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Pleas

There are six (6) pleas available to a criminal defendant in California. California Penal Code 1016. The pleas of "not guilty"," "guilty"," and "nolo contendere" are the three (3) commonly encountered. The usual practice is for the criminal defendant to plead "not guilty" and then either negotiate terms of a different plea, or proceed to judgment.

There are six kinds of pleas to an indictment or an information, or to a complaint charging an offense triable in any inferior court:

  1. Guilty.
  2. Not guilty.
  3. Nolo contendere (No Contest), subject to the approval of the court. The court shall ascertain whether the defendant completely understands that a plea of nolo contendere shall be considered the same as a plea of guilty and that, upon a plea of nolo contendere, the court shall find the defendant guilty. The legal effect of such a plea, to a crime punishable as a felony, shall be the same as that of a plea of guilty for all purposes. In cases other than those punishable as felonies, the plea and any admissions required by the court during any inquiry it makes as to the voluntariness of, and factual basis for, the plea may not be used against the defendant as an admission in any civil suit based upon or growing out of the act upon which the criminal prosecution is based.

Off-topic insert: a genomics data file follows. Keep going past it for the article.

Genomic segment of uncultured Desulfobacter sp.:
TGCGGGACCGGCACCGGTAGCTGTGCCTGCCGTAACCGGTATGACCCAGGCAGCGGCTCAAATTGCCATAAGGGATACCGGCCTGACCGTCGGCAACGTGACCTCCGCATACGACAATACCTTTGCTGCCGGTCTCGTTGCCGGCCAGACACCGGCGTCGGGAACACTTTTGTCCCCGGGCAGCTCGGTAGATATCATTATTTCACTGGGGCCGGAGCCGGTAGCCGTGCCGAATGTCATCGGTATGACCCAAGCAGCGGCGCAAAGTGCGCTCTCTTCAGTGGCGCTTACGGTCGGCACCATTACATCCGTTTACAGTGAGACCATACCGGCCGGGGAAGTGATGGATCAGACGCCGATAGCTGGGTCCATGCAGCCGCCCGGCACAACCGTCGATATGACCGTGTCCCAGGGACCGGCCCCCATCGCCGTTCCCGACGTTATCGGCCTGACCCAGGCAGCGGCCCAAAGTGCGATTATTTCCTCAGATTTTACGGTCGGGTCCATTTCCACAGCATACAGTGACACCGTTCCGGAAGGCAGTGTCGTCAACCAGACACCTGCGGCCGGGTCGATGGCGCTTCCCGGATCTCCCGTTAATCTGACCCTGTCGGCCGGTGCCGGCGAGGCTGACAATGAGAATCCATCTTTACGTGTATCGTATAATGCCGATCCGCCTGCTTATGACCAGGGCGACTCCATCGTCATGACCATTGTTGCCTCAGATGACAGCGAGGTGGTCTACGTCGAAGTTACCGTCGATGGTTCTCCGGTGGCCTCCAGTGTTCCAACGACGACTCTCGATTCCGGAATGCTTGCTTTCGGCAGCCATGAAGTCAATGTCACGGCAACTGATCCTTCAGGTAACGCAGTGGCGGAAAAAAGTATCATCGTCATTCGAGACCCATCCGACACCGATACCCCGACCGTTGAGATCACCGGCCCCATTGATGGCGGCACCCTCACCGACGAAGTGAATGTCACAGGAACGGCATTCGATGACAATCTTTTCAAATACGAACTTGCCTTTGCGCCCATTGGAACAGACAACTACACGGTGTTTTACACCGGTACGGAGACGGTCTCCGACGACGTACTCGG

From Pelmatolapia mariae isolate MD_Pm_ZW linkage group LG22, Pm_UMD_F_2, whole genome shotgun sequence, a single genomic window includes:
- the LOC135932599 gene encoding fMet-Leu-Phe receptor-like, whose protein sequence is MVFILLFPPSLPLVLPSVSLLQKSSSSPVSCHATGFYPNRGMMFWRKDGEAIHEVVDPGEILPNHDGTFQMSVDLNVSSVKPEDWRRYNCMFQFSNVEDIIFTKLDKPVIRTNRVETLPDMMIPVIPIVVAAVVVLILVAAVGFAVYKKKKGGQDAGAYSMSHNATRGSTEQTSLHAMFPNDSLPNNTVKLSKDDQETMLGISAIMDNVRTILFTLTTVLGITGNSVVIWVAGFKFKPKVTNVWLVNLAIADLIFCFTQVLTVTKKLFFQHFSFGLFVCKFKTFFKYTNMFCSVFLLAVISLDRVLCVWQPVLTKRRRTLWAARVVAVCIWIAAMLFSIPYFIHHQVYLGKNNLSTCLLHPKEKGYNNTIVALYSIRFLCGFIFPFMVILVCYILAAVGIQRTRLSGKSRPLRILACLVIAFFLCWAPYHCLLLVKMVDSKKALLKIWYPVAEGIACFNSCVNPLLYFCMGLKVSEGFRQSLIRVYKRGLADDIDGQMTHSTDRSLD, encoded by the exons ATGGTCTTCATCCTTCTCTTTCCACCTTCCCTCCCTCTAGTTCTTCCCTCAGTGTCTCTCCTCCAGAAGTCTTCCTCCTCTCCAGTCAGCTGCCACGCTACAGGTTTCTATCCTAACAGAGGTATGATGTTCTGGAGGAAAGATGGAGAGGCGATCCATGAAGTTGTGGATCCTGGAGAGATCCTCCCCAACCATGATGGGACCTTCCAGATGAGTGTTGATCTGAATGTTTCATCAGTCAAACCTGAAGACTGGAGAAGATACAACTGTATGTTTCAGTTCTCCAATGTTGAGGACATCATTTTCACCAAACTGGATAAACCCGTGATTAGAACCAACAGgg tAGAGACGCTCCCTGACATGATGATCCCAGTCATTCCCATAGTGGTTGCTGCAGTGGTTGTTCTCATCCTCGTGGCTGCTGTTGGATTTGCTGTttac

4. A former judgment of conviction or acquittal of the offense charged.
  5. Once in jeopardy.
  6. Not guilty by reason of insanity...Penal Code Section 1016
The change of a plea requires leave of Court. People v. Lewis (1883) 64 C 401, 1 P 490.

A plea of nolo contendere may be made only with Court approval. California Penal Code 1016, Caminetti v. Imperial Life (1943) 59 CA2d 476, 139 P2d 681.

The language of the section pertaining to nolo contendere pleas indicates a prohibition of its application to all crimes "punishable as felonies." This language is broader than the California Penal Code Section 17 definition of felonies, since under Section 17 the ultimate sentence or other factors determine whether the conviction is a felony or misdemeanor. The language of the section indicates that a nolo contendere plea has the same as a guilty plea effect in cases of "wobblers, even those which result in misdemeanor convictions, since they are punishable as felonies. See Comment to California Evidence Code 1300.

The change in language barring application of nolo contendere pleas to crimes punishable as felonies was made in 1982 under the mandate of the California Victims Bill of Rights.



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